COVID-19 Information: For the latest updates and resources, please visit Loyola's COVID-19 Response website

Philosophy professor creates gift-giving app with help of student business team

MBA student Rachel Koller, ’20, shares her experience as marketing and brand developer for GFTD
Rachel Koller portrait photo
Author Rachel Koller is a 2020 graduate of Loyola University Maryland, where she majored in communication and minored in writing, and a current MBA candidate in the Sellinger School of Business. She joined the GFTD team in October of 2018 and works on app and brand development, while also creating promotional content for the company.

Having been raised in the small town of Blue Bell, Pa., I knew I wanted to find a school that felt like home. As soon as I stepped on Loyola’s campus as a junior in high school, I was enthralled by the sense and solidarity of the campus community.

That feeling continued into my first semester at Loyola, when my philosophy professor, Nina Guise-Gerrity, rarely came to a class without some sort of special gift for her students to get us through the early morning.

About two years ago, while studying abroad in Florence, Italy, I got a phone call from Professor Guise-Gerrity.

“I’m working on launching an app and I’d love your help,” she told me.

I didn’t hesitate before I eagerly accepted—although I was more than 4,000 miles away at the time, and neither of us had any background in app development. Because as much as I loved going to a small school, I was ready to be a part of something big. Little did I know at the time that this call would turn into a lifelong mentor-mentee relationship...

Group of students and faculty posing for a picture wearing matching 'feeling GFTD' t-shirts
The GFTD team poses with Nina Guise-Gerrity, founder and creator, on Loyola's Evergreen campus.

Spreading kindness is just a part of who Professor Guise-Gerrity is, so when she told me she had the idea for an app that would allow people to instantly gift one another, I was anything but surprised.

“I want to be able to gift my niece blueberries in California without the hassle of shipping and the inconvenience of gift cards,” she explained to me.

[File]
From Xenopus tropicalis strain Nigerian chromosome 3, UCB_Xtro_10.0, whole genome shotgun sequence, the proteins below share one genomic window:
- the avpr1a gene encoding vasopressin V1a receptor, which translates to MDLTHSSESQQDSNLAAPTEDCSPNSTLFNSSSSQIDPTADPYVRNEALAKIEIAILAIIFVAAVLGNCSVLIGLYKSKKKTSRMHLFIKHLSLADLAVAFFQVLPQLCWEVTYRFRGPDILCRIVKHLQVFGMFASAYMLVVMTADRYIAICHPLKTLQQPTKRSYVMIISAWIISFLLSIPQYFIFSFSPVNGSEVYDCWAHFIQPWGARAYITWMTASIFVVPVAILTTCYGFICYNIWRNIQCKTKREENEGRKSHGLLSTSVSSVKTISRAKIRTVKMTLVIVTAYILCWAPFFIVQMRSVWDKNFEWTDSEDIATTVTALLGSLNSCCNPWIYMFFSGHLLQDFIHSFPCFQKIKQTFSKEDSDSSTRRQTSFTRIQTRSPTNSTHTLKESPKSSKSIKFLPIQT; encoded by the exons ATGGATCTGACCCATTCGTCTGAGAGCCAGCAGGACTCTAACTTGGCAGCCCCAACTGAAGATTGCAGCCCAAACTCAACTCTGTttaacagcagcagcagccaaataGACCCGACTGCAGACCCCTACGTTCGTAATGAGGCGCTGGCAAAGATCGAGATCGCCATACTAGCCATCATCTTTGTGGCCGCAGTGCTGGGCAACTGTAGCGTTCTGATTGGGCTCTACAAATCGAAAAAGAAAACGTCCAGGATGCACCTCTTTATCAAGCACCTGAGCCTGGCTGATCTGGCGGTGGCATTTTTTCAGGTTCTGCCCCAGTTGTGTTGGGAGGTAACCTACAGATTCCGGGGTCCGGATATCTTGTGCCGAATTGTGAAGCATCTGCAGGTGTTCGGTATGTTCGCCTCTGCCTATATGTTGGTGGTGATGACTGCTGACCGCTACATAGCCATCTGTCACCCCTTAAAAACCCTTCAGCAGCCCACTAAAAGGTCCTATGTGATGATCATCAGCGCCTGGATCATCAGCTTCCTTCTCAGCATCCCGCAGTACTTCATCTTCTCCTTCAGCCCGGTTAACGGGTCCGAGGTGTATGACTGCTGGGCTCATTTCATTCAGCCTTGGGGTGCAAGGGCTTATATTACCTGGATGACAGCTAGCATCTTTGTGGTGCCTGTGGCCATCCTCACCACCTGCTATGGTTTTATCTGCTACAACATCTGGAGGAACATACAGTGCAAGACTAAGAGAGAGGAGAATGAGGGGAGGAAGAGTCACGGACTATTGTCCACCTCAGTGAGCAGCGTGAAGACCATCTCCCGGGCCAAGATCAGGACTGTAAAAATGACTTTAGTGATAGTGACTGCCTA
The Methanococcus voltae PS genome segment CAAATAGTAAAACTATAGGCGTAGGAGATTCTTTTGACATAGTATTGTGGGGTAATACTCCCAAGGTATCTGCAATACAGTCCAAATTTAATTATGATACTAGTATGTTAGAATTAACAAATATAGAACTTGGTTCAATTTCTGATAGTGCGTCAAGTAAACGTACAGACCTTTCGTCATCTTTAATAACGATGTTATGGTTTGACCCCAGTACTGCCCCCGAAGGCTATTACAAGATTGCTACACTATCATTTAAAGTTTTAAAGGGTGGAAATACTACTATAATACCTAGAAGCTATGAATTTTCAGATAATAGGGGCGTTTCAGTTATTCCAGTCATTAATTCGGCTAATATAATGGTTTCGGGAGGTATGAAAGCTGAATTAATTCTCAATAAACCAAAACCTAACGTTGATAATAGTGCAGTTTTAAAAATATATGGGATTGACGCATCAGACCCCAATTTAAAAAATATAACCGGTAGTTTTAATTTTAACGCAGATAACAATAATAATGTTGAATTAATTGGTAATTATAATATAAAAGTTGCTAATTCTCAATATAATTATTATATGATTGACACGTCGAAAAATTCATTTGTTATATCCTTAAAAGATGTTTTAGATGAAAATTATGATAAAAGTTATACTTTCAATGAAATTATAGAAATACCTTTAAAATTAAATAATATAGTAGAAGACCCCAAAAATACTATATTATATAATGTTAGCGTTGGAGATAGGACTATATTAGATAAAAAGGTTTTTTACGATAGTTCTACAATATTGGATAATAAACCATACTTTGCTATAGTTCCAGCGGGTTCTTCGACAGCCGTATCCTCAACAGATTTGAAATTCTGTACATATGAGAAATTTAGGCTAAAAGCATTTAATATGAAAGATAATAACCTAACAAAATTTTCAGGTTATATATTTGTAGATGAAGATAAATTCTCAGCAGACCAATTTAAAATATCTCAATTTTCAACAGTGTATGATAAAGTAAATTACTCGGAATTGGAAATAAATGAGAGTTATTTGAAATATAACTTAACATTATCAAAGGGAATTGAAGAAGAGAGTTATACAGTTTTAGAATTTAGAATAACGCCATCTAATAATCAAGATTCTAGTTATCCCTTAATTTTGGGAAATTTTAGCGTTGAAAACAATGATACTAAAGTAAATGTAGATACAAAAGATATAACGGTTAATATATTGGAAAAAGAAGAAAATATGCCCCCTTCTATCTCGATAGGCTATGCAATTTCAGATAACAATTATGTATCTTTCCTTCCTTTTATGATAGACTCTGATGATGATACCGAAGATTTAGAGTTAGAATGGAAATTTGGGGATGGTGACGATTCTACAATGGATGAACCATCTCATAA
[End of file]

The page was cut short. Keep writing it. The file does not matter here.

This sparked the idea for the forthcoming app, GFTD—a digital wish list and gift-giving application that streamlines sending and receiving funds to secure a specific gift. 

The GFT of Mentorship

From her role as my first-year academic advisor to my current mentor, Professor Guise-Gerrity has provided me opportunities to discern my career passions. My role as a member of the GFTD team is to conceptualize the app features, to create content for our website, getgftdapp.com, and to market our idea. This process has been especially exciting and challenging for the GFTD team, because the financial technology being developed for this app has never been seen before.

In a technology-oriented world, it has been incredibly exciting to learn the ins and outs of app development. Working on the brink of new technology as a college student has helped me practice professional communication and feel the excitement and pressures of a self-started business.

This experience has prepared me for my future and strengthened my appreciation for Loyola because I have been able to have an impact on multiple parts of a startup business and grow with a company.

Professor Guise-Gerrity has always helped me and the other interns discover our strengths and pushed us to execute them with her guidance. We pride ourselves on being an all-female team.

With every new business comes new challenges. The key to facing these challenges, as Professor Guise-Gerrity has taught me, is to not become caught up in the problem itself but to maintain a holistic perspective. As we’re working through the final details for plan A, we’re already coming up with plans B, C, and D.

My advice to students considering pursuing a project like this would be to embrace the challenges, ask questions, and be fearless and determined in your goals. These are all crucial lessons I learned as a Loyola student. And be open to learning: from, with, and about other people. Relationships ultimately fuel ideas and creation!